Advertisement

Journal of Diabetes & Metabolic Disorders

, Volume 18, Issue 1, pp 263–265 | Cite as

Neuromodulatory effect of microbiome on gut-brain axis; new target for obesity drugs

  • Hanieh-Sadat Ejtahed
  • Shirin Hasani-RanjbarEmail author
Commentary

Abstract

Considering the increasing prevalence of obesity worldwide, new approaches for its control have been investigated. Recent evidences highlighted the role of the gut microbiome in weight management. Obesity-associated gut microbiota alters host energy uptake, insulin sensitivity, inflammation, and fat storage. Moreover, the gut microbiota-derived metabolites could control appetite directly by affecting the central nervous system or indirectly through modifying the gut hormones secretion. Metabolites of the gut microbiome-brain axis could be novel targets for designing drugs in obesity. They can be prescribed directly like butyrate or can be modulated by manipulating the gut microbiota through probiotics, prebiotics and other dietary components such as polyphenols. Microbiome studies are trying to identify novel microbial species as next-generation probiotics to restore healthy gut microbiota composition and combat obesity and its related complications. According to the relationships between the gut microbiota and microbial composition of other parts of the body, the mechanisms linking the gut-brain axis and the whole human microbiota should be elucidated to provide novel anti-obesity strategies.

Keywords

Obesity Human microbiota Gut-brain axis Metabolites 

Notes

Authors’ contributions

HE drafted the manuscript. SH designed the study and helped to draft the manuscript. Both authors read and approved the final manuscript.

Compliance with ethical standards

Competing interests

The authors declare that they have no competing interests.

Consent for publication

Not applicable.

Ethics approval and consent to participate

Not applicable.

References

  1. 1.
    Ejtahed HS, Angoorani P, Hasani-Ranjbar S, Siadat SD, Ghasemi N, Larijani B, et al. Adaptation of human gut microbiota to bariatric surgeries in morbidly obese patients: a systematic review. Microb Pathog. 2018;116:13–21.CrossRefPubMedGoogle Scholar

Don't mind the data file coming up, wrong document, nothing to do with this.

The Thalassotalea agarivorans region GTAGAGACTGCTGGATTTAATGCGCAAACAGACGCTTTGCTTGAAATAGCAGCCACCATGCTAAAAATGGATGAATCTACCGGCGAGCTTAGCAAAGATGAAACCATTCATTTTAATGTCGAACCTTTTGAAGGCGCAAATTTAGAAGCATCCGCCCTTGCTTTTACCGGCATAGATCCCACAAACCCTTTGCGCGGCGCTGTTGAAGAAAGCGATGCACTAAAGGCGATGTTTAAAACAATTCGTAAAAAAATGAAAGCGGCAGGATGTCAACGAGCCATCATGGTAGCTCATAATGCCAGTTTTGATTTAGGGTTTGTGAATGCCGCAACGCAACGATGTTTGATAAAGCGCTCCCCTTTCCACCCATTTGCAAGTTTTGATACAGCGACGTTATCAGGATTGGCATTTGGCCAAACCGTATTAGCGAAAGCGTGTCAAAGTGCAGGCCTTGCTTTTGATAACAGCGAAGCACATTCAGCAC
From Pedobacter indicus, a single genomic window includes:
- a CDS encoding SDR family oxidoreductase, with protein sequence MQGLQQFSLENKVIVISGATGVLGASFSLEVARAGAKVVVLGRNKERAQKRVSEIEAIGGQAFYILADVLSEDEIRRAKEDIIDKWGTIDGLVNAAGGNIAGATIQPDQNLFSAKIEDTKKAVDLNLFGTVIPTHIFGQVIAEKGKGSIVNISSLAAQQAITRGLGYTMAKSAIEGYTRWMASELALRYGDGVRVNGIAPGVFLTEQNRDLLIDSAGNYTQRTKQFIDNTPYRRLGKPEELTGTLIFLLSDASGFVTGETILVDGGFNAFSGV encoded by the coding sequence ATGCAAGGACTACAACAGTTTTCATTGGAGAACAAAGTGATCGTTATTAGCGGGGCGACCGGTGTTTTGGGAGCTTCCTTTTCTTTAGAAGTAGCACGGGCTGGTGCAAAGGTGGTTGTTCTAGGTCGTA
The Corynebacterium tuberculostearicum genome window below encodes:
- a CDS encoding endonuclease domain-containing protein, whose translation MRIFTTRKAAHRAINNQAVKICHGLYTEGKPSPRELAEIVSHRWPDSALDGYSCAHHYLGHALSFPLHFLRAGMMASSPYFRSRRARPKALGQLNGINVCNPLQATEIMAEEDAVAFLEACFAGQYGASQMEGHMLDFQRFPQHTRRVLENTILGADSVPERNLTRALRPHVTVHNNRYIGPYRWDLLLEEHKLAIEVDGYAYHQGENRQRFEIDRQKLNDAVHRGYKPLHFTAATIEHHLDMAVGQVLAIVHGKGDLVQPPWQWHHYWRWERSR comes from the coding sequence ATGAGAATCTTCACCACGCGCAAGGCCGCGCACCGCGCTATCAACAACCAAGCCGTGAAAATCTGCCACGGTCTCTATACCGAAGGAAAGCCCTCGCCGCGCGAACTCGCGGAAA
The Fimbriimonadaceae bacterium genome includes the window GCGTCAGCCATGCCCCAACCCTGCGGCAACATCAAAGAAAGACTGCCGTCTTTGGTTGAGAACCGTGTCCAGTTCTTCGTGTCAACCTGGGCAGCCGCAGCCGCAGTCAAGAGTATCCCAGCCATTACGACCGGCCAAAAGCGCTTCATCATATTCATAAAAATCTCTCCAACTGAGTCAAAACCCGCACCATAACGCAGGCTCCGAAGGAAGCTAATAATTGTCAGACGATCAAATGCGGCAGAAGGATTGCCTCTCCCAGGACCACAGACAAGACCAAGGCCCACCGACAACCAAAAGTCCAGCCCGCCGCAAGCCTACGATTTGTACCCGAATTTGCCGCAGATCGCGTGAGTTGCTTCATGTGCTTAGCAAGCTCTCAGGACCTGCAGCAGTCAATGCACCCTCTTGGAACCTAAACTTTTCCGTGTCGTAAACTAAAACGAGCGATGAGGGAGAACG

2. 2.
    Ejtahed HS, Soroush AR, Angoorani P, Larijani B, Hasani-Ranjbar S. Gut microbiota as a target in the pathogenesis of metabolic disorders: a new approach to novel therapeutic agents. Horm Metab Res. 2016;48(6):349–58.CrossRefPubMedGoogle Scholar
  3. 3.
    Torres-Fuentes C, Schellekens H, Dinan TG, Cryan JF. The microbiota-gut-brain axis in obesity. Lancet Gastroenterol Hepatol. 2017;2(10):747–56.CrossRefPubMedGoogle Scholar
  4. 4.
    Moran-Ramos S, Lopez-Contreras BE, Canizales-Quinteros S. Gut microbiota in obesity and metabolic abnormalities: a matter of composition or functionality? Arch Med Res. 2017;48(8):735–53.CrossRefPubMedGoogle Scholar
  5. 5.
    Ejtahed HS, Hasani-Ranjbar S, Larijani B. Human microbiome as an approach to personalized medicine. Altern Ther Health Med. 2017;23(6):8–9.PubMedGoogle Scholar
  6. 6.
    Krajmalnik-Brown R, Ilhan ZE, Kang DW, DiBaise JK. Effects of gut microbes on nutrient absorption and energy regulation. Nutr Clin Pract. 2012;27(2):201–14.CrossRefPubMedPubMedCentralGoogle Scholar
  7. 7.
    Cani PD, Amar J, Iglesias MA, Poggi M, Knauf C, Bastelica D, et al. Metabolic endotoxemia initiates obesity and insulin resistance. Diabetes. 2007;56(7):1761–72.CrossRefPubMedGoogle Scholar
  8. 8.
    Vaure C, Liu Y. A comparative review of toll-like receptor 4 expression and functionality in different animal species. Front Immunol. 2014;5:316.CrossRefPubMedPubMedCentralGoogle Scholar